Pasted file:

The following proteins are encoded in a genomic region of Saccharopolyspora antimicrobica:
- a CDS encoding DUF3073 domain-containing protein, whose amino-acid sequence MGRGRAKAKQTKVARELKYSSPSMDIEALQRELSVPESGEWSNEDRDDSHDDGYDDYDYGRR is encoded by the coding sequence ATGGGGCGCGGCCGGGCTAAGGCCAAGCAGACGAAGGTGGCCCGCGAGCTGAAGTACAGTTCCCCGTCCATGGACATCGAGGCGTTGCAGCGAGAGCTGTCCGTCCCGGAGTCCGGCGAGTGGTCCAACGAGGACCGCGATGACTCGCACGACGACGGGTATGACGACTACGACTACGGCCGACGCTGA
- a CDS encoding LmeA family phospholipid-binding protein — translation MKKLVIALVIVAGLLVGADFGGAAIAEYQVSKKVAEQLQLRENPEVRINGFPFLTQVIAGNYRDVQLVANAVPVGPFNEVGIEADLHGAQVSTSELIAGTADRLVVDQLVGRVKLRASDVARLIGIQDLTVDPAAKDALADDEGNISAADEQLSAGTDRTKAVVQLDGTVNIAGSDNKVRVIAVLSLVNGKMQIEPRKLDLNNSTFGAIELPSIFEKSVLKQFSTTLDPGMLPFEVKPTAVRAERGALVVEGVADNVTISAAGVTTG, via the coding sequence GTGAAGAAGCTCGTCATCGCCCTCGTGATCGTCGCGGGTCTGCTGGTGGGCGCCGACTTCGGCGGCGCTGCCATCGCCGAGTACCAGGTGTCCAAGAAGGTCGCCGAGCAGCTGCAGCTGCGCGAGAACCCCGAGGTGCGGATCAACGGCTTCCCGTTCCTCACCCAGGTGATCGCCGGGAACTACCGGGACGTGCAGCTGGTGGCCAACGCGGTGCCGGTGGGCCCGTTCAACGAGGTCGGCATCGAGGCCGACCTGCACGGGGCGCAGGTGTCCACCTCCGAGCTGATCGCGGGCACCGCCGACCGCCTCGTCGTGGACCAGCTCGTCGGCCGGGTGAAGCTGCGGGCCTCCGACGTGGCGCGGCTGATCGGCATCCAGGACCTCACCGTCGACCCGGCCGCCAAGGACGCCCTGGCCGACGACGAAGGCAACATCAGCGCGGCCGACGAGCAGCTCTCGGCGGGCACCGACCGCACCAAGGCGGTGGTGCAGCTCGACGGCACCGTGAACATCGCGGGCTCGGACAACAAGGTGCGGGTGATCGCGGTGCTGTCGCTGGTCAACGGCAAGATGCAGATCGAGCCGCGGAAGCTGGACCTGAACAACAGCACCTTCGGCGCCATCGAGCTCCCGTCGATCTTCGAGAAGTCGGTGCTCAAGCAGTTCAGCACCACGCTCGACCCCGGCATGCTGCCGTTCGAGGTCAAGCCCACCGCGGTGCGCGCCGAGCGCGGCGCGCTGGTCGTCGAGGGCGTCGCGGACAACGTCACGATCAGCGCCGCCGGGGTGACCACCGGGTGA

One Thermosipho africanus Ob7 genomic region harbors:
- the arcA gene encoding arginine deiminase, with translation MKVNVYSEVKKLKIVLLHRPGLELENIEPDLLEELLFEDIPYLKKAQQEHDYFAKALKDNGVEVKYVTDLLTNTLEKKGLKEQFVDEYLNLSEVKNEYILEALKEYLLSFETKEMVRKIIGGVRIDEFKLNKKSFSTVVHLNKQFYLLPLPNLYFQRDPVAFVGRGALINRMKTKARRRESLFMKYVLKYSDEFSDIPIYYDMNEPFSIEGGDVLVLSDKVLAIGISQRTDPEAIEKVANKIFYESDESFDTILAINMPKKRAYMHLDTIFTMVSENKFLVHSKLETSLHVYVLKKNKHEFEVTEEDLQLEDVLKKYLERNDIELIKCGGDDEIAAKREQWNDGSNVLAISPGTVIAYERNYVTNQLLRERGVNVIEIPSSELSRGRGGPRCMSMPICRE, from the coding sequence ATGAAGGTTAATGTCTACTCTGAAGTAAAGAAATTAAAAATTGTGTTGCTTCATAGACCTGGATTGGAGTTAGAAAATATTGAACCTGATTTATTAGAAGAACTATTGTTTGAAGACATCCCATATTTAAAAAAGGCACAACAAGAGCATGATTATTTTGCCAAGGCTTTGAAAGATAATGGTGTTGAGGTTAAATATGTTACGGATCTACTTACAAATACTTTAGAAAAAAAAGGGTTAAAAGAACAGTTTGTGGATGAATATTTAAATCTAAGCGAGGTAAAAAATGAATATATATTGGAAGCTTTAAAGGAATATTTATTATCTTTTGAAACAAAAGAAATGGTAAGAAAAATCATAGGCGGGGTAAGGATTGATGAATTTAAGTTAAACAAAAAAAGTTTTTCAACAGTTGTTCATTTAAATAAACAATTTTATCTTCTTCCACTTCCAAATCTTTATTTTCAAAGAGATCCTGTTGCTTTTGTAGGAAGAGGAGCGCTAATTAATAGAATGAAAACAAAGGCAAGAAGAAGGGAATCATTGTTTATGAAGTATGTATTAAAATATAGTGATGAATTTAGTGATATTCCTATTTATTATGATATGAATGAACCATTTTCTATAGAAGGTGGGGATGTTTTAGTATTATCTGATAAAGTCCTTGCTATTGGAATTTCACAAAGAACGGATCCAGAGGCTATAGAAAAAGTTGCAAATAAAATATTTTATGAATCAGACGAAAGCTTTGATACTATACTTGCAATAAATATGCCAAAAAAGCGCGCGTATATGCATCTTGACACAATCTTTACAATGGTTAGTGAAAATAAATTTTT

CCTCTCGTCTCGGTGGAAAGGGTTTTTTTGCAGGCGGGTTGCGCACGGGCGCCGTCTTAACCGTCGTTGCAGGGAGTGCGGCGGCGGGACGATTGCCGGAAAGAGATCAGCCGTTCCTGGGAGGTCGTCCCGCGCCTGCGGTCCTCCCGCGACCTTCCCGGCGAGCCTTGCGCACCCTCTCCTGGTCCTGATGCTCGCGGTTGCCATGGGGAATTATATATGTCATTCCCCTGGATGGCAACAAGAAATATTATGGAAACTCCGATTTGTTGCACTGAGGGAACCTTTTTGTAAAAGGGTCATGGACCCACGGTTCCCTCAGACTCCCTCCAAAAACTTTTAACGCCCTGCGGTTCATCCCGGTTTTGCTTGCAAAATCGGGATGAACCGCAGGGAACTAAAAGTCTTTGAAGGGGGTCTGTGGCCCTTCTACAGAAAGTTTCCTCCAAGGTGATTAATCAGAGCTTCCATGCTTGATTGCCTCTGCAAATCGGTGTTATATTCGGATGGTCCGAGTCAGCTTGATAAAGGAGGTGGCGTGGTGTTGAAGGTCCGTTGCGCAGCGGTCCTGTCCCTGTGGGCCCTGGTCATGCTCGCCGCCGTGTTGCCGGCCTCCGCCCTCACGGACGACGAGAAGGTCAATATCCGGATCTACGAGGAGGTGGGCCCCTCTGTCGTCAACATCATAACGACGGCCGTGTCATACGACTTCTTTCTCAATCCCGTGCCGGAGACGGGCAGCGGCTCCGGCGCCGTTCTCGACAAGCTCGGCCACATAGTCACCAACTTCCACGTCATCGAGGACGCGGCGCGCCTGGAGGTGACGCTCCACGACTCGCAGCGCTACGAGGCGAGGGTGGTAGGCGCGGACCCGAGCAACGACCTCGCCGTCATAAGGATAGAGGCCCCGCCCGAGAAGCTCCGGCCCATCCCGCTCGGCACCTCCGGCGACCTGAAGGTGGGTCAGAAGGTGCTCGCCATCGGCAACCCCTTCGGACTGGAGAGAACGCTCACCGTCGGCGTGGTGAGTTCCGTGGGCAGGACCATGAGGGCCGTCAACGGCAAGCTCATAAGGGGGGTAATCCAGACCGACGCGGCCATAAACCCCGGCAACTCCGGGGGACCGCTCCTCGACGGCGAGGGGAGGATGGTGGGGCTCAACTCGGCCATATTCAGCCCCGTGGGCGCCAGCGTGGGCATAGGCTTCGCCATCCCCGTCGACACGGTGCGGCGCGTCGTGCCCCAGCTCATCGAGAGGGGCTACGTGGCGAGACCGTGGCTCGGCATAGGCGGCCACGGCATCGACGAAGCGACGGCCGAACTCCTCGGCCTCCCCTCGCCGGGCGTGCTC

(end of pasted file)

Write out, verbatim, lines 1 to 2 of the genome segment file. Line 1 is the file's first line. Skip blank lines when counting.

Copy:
The following proteins are encoded in a genomic region of Saccharopolyspora antimicrobica:
- a CDS encoding DUF3073 domain-containing protein, whose amino-acid sequence MGRGRAKAKQTKVARELKYSSPSMDIEALQRELSVPESGEWSNEDRDDSHDDGYDDYDYGRR is encoded by the coding sequence ATGGGGCGCGGCCGGGCTAAGGCCAAGCAGACGAAGGTGGCCCGCGAGCTGAAGTACAGTTCCCCGTCCATGGACATCGAGGCGTTGCAGCGAGAGCTGTCCGTCCCGGAGTCCGGCGAGTGGTCCAACGAGGACCGCGATGACTCGCACGACGACGGGTATGACGACTACGACTACGGCCGACGCTGA